While King Henry IV rightly laments that his heir, the young Prince Hal, has not distinguished himself in battle, Hal is up to no good at the Boar's Head Tavern with his rotund cohort, Falstaff. With a rebellion rising against the throne at home, Hal lives it up in the ale houses of London, associating with petty schemers and masterminding practical jokes instead of military strategies. When his father sends a messenger to fetch his delinquent son, will Hal rally to the call?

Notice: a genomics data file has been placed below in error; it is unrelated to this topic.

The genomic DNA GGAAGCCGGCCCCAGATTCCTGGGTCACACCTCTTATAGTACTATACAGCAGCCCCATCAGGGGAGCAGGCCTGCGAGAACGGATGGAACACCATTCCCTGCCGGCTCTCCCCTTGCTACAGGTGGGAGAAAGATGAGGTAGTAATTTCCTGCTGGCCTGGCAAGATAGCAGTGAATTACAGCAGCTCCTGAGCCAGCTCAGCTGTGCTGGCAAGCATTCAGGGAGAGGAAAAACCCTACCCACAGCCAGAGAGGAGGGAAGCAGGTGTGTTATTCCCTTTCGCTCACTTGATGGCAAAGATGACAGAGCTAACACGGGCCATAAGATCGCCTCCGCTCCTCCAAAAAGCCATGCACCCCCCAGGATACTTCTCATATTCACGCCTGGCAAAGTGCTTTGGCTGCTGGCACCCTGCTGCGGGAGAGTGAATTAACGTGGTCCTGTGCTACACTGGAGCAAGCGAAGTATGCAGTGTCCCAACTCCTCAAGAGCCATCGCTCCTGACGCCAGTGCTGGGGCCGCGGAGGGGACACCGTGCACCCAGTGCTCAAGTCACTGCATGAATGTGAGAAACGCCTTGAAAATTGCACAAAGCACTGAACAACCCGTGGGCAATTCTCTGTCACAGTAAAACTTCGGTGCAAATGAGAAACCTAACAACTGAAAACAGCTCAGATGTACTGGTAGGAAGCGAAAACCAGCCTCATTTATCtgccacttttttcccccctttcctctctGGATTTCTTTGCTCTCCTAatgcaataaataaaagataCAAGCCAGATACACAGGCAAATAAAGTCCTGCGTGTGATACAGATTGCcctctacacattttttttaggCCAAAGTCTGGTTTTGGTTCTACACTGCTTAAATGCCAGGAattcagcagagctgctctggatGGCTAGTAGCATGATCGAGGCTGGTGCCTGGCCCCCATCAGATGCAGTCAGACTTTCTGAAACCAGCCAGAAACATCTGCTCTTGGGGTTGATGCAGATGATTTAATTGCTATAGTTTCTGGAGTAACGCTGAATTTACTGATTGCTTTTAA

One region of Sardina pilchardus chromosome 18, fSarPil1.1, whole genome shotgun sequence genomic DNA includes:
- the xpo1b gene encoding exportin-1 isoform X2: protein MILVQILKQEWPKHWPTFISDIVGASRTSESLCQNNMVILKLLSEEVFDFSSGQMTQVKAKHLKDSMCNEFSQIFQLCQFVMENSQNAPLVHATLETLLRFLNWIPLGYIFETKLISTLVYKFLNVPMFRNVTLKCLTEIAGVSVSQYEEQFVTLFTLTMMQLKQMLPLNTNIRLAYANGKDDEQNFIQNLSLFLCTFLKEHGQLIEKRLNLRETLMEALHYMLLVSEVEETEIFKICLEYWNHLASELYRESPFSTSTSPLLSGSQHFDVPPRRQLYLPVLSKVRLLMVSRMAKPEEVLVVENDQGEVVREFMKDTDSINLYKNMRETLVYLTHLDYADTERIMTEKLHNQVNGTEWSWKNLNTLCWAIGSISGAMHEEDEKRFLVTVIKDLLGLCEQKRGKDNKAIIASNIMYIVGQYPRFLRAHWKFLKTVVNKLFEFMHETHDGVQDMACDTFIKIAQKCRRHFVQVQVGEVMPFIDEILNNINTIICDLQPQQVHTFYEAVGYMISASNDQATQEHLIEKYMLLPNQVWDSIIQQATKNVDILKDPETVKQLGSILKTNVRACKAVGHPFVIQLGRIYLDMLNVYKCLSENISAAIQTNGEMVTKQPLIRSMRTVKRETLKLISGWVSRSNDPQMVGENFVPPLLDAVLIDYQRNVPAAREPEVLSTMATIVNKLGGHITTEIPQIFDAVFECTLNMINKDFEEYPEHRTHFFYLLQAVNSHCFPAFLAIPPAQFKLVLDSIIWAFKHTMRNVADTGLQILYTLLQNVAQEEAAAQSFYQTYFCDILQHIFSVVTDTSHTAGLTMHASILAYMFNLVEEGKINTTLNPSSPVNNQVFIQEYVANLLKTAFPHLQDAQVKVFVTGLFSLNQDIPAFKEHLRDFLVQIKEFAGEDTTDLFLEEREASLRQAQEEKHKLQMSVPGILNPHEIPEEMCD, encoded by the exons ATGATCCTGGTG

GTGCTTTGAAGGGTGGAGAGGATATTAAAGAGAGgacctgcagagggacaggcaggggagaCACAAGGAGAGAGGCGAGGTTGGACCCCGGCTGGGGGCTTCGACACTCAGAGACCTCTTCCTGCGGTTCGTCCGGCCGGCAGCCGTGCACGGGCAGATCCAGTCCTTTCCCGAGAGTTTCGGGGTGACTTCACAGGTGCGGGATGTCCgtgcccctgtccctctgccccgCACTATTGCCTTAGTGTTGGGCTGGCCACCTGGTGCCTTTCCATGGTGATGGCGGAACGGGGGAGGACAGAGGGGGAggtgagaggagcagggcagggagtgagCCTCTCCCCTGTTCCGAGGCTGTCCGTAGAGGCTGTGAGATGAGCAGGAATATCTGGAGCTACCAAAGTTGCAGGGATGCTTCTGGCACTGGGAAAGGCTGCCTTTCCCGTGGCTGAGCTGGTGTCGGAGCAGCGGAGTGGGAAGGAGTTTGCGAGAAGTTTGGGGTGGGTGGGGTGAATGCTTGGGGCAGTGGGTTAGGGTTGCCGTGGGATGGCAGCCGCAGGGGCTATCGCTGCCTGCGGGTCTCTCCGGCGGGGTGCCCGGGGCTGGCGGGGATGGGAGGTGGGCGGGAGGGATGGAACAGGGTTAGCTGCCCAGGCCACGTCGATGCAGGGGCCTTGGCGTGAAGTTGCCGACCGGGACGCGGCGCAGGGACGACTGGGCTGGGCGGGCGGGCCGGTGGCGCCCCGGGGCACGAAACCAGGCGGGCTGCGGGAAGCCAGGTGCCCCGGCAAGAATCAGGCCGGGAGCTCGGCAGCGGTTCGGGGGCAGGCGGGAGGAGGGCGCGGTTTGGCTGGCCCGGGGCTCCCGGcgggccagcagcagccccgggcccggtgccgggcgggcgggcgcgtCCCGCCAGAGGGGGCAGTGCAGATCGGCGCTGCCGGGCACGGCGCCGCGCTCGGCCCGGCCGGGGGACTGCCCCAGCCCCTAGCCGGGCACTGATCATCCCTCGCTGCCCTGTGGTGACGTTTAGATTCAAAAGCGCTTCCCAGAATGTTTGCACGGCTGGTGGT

Written prior to 1596, this much-loved play is referred to in multiple memoirs and documents of the day and in subsequent decades, including Samuel Pepys's diary, attesting to its impact and popularity. Blending action that takes place at court with scenes of city life, Henry IV Part 1 marks a turning-point in Shakespeare's oeuvre, as action unfolds simultaneously in diverse locations, lending texture and variety to the drama, and involving characters drawn not only from the ranks of court, but from London's seedier byways. The sway of chaos and order, the perennial theme of Shakespeare's histories, is present here in the juxtaposition of the political realm with the Epicurean.
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